I’ve always been a fast thinker, deducing concepts, abstracts, illustrations, and material quickly—on almost everything except math. Sadly, that quick thinking gave me a smart mouth, and I don’t mean a studied, intelligent, and wise mouth. I mean the kind that got slapped, taped shut, and soap stuffed in it regularly when I was younger.

I could not bridle my tongue. I was a melancholy girl, prone to long spouts of reading and ruminating, and saving up zingers to drop at the moment of maximum potential. One of my parents’ favorite disciplines was to make me write the book of James by hand in a series of black and white composition books. I wish I’d saved them.

To this day I both shudder and cling to the book of James because it holds so much gold for a wily, unbridled tongue like mine.

KNOWING ENOUGH ABOUT GOD TO SHUDDER

Beginning in my late teens and into my twenties, I began to realize the way to gain friends and influence people was not to speak words of death to or about them. I have always been interested in outcomes and results, especially when they seem to benefit me. I learned to unbridle my tongue with good ideas, principles, formulas, and carnal wisdom.

If there was a question, I wanted to have the answer. If there was a weakness, I wanted to be the healer. If there was a puzzle, I wanted to figure it out. I wanted to be the go-to girl—if you need wisdom, gentleness, friendship, pity, a listening ear? Go to Lore.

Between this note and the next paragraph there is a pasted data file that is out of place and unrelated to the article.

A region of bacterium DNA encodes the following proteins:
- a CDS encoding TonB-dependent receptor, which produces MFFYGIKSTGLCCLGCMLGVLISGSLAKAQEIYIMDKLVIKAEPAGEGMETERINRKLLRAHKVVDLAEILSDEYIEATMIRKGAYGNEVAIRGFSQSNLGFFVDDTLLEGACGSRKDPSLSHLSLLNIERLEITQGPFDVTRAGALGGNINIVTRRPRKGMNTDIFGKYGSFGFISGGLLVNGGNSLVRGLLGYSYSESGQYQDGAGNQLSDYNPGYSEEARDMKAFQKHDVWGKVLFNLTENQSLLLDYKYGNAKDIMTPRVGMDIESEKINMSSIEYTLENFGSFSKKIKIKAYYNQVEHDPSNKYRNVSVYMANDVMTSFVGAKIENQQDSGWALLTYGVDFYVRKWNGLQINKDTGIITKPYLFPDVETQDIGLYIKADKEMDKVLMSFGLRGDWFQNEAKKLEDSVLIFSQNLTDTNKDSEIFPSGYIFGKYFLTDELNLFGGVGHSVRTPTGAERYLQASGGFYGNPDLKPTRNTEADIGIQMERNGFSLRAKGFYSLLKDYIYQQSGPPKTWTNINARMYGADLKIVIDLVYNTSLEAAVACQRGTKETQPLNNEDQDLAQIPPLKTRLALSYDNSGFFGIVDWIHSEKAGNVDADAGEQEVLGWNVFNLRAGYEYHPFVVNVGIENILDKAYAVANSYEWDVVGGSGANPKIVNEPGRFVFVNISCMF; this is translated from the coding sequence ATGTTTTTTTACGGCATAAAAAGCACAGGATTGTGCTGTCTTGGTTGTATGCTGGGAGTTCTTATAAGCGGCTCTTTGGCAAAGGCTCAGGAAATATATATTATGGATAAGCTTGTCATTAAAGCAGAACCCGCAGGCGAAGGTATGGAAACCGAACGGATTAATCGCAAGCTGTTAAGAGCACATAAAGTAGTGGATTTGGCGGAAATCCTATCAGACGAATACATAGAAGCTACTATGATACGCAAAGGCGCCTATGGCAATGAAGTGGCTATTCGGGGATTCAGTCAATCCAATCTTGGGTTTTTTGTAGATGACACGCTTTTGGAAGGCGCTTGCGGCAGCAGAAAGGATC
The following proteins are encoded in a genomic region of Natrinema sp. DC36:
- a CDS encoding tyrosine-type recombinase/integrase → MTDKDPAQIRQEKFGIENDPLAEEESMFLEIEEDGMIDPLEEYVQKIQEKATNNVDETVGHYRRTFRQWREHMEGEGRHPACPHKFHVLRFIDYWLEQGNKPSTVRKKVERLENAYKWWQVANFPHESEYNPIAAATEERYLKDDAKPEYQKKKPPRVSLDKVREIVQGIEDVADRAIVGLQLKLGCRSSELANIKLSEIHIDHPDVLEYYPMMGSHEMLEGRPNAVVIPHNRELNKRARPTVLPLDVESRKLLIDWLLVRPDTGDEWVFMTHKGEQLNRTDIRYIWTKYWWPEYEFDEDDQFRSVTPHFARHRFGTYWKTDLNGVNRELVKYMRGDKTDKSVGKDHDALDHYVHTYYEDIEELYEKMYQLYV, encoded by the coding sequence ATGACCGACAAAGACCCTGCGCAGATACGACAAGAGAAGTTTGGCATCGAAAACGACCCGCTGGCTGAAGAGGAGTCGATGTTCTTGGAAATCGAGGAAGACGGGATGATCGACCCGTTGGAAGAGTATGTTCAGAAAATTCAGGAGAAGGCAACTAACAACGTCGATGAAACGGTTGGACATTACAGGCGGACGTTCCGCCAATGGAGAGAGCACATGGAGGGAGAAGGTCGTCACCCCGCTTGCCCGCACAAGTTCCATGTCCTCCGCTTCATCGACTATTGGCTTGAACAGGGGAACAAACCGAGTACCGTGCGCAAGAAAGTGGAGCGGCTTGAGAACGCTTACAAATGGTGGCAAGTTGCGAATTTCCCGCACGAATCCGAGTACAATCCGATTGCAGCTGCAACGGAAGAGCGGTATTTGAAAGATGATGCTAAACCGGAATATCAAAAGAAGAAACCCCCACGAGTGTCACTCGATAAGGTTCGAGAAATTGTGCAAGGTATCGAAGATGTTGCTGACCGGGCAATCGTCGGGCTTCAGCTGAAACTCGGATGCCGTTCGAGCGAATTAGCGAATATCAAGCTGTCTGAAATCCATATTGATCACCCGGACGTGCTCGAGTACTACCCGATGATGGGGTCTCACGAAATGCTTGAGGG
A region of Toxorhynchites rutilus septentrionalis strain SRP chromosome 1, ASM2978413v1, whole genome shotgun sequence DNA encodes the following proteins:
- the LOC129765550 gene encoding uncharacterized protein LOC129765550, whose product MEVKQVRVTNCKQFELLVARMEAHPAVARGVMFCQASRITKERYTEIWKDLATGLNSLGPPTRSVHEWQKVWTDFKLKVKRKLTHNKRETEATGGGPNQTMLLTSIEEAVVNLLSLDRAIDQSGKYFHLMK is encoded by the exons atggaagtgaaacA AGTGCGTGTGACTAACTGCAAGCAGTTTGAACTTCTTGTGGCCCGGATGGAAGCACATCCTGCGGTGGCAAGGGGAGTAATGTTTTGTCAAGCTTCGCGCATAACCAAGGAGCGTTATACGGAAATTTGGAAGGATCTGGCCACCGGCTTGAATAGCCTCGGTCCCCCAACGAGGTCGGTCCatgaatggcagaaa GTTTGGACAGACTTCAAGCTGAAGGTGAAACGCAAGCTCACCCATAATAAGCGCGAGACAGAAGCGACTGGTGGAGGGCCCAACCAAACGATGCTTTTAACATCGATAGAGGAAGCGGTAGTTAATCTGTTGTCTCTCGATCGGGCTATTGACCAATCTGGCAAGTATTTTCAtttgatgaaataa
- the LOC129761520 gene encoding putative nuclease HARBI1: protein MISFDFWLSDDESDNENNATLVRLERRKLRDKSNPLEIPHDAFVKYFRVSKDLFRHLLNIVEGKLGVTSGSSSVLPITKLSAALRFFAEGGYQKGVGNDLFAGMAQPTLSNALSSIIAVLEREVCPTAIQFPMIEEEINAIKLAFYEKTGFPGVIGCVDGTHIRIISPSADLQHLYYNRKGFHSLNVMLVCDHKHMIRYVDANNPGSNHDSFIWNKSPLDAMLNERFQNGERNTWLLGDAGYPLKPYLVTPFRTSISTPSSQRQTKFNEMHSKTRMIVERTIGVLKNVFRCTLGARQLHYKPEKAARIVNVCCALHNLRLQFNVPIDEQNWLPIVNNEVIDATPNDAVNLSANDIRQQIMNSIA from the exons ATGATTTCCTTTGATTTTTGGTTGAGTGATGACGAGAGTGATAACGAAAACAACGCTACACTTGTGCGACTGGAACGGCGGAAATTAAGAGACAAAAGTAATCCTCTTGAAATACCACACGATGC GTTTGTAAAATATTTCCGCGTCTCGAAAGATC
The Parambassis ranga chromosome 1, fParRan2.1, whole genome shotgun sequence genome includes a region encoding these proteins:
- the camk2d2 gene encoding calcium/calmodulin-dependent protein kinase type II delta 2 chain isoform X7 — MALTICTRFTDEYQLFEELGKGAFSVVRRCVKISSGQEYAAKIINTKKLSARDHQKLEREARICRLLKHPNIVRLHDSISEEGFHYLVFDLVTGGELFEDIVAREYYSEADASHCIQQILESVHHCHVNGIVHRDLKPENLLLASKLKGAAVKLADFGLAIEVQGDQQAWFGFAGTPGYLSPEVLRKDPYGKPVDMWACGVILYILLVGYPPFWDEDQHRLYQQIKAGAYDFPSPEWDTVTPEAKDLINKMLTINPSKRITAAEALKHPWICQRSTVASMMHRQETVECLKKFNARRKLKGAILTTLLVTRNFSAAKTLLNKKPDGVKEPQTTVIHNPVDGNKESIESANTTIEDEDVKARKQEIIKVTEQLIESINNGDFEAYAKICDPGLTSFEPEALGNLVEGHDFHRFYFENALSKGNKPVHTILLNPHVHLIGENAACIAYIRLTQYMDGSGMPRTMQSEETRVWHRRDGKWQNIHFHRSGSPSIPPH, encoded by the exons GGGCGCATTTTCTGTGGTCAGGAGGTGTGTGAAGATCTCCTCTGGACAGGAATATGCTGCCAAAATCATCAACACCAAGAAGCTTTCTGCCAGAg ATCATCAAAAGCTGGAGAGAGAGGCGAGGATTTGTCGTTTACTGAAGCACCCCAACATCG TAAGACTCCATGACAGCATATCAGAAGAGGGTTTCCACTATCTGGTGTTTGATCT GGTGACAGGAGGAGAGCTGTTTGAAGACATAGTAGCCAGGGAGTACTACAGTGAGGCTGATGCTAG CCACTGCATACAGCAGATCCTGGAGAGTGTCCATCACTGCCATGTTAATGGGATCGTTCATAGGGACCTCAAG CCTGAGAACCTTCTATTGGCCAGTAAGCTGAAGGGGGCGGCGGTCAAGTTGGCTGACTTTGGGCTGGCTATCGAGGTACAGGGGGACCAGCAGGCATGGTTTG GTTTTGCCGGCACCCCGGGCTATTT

I didn’t realize how pervasively this pride had grown in my life and heart, though, filling all my joints and marrow with the belief that I had enough of the answers or the right amount of gentleness or the perfect principles for someone’s problems. I was okay if people saw me as the solution, even as I pointed to Christ as the ultimate solution. I was the conduit, but he was the water. Surely folks could see that?

The problem is, folks don’t see that, not unless you hit them over the head with it, and I wasn’t about to do that and lose their respect. I wanted to tickle their ears, not box them.

WISDOM COMES FROM THE WORD

One of the things that drew me to my husband Nate, before I even met him, was his Bible. I walked past him often enough in our coffee shop, he always sat there with his open Bible counseling men. His Bible was so underlined and scribbled in I thought, “Well, here’s a guy who loves the Word.” One of our first conversations was about a heated and polarizing issue, and he sat across from me with his Bible gently responding to all of my questions and points with Scripture.

He just never wandered far from what the Word said about anything.

As I began to know him and move toward marriage with him, I saw this come out in the way he led our relationship, the ways he interacted with others, the ways he spoke and didn’t speak, the ways he shared his sin and the brokenness of his former marriage, the ways he ministered to men, the ways he walked in discipline situations, the ways he submitted to our pastors and elders, and so much more.

He was a man who for many years simply read the Word or about the Word, but in the past few years he had become a man who was empowered with, immersed in, captured by, and full of the Word of God.

None of this changed in our marriage. In fact, I’ve seen even more up close and personal how he doesn’t offer counsel, wisdom, good ideas about anything unless they’re drenched in the Word of God. He has learned the way to truly bridle his tongue is to put on the reins and bit of the Word—to let the words of God direct, lead, and guide him in the direction he goes.

I am so challenged by this. I want to be more like this. I know at the end of every day when he asks me about my day, the folks I saw, the people I prayed with, the counsel I gave, the counsel I received, we’re going to have a conversation about whether and how Scripture influenced the words spoken.